The Victorian Minister for Energy and Resources Lily D’Ambrosio last week launched a $2.2 million batter stability project at the Yallourn open-cut brown coal mine in Gippsland.
Batters – the sloping walls of a mine pit – can become unstable due to interactions between surface and groundwater levels, excavation work and the structure and strength of soils and rock.
“In worst case scenarios, a slope could collapse or create a sinkhole putting the safety of workers, the community, public infrastructure – such as roads – and the environment at risk,” a state government media statement explained.
The Latrobe Valley region has already experienced such scenarios on more than one occasion. According to Latrobe City Council records, in February 2011, heavy rain led to movement in the northern wall of the Hazelwood open-cut coal mine, which led to cracks in the Princes Freeway. This resulted in the closure of the freeway for more than seven months.
In June 2012, the Yallourn mine’s operations were also disrupted for several months when an embankment constructed to divert the Morwell River across the mine failed during a flood.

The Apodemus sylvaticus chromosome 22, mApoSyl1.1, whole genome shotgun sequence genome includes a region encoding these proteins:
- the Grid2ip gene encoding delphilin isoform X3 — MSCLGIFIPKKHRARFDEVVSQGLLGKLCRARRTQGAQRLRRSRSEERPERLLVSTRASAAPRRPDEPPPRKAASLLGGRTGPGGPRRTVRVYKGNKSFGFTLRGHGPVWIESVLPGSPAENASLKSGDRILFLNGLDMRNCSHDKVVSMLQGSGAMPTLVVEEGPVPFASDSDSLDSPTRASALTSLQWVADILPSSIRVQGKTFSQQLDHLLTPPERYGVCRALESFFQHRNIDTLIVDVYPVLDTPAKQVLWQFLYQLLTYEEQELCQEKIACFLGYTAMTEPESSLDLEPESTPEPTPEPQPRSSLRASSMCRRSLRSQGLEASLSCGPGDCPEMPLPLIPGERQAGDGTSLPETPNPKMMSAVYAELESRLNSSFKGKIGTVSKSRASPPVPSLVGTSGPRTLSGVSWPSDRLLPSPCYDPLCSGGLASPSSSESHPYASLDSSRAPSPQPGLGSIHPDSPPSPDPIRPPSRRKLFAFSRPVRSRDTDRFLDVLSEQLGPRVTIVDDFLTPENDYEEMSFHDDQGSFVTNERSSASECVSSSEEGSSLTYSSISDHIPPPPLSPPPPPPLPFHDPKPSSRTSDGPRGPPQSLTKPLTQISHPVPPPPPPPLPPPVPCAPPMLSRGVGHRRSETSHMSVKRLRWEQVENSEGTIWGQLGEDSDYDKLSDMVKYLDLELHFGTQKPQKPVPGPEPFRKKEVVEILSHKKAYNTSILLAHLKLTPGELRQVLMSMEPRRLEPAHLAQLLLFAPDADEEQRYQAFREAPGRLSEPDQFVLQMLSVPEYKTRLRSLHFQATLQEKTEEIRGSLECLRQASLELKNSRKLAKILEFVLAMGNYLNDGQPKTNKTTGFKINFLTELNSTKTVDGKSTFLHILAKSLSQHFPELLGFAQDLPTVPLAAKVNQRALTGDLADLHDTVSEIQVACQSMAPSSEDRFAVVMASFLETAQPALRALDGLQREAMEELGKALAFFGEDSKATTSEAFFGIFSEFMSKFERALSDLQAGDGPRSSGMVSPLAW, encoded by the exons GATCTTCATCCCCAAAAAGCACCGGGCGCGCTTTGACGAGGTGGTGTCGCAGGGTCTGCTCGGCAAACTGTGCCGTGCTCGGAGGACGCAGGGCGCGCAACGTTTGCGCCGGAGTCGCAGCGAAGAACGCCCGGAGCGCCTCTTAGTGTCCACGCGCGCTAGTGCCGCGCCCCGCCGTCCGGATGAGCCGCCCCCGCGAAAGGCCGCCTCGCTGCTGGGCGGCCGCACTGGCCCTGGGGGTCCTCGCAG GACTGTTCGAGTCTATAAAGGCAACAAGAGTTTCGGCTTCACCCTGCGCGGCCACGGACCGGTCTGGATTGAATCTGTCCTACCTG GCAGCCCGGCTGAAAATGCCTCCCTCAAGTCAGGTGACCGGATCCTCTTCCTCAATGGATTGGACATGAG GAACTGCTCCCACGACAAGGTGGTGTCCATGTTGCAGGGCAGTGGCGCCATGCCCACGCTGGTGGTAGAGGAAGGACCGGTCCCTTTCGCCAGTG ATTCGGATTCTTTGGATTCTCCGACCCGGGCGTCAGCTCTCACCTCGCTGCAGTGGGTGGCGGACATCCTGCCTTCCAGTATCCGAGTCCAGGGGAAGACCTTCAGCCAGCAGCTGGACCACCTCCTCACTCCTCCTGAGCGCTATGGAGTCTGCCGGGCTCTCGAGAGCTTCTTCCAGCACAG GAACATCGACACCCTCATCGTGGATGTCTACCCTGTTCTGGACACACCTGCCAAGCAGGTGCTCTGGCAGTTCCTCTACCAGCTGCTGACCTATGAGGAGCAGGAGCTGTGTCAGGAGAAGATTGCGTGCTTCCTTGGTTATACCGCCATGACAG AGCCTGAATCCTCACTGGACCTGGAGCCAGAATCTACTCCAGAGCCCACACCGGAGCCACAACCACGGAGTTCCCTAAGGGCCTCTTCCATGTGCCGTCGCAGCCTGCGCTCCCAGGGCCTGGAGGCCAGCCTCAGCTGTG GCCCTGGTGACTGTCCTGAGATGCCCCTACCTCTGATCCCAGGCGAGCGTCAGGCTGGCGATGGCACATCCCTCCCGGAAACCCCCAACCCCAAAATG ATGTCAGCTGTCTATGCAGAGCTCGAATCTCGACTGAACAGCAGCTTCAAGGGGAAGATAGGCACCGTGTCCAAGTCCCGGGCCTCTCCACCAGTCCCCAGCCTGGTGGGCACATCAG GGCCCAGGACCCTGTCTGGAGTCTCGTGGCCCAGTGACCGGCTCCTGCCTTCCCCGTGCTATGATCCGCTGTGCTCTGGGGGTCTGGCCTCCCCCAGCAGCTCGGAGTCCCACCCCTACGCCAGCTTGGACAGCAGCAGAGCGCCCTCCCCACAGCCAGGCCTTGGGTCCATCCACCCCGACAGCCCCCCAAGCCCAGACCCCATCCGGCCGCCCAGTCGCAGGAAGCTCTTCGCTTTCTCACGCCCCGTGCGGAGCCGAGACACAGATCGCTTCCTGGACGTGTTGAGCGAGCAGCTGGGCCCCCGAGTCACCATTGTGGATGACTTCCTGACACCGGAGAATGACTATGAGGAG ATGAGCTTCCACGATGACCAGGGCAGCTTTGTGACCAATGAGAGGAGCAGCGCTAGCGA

Another major collapse occurred at the Yallourn mine well before the 2012 incident. In November 2007, the mine’s northeast batter failed, causing a large, six million m3 block of coal to slide across the mine floor. The collapse led to a complete diversion of the Latrobe River into the mine.
An inquiry was held to investigate the 2007 batter failure, which resulted in a recommendation that the Victorian Government establish a Technical Review Board. The advisory panel was subsequently established in 2008 to provide the state government with independent advice on managing risks associated with mine and quarry instability and rehabilitation.
The Technical Review Board recommended that a research project be undertaken to study the risk factors that affect batter stability in mines, which received approval and funding from the Victorian Government in August 2014.
Researchers from the Federation University will be conducting geotechnical and hydrogeological studies of mine batters in the Yallourn Mine as part of the project, with technical support from Earth Resources Regulation, Victoria’s mining and quarry regulator.
“The findings from this research project will be used to make open-cut mining in Victoria safer for workers and the community,” D’Ambrosio stated.
Member for Eastern Victoria Harriet Shing added that the research would also help make open-cut mines more sustainable.
The batter stability project is due to end in June 2020 with the findings to eventually be applied across all of Victoria’s open-pit coal mines.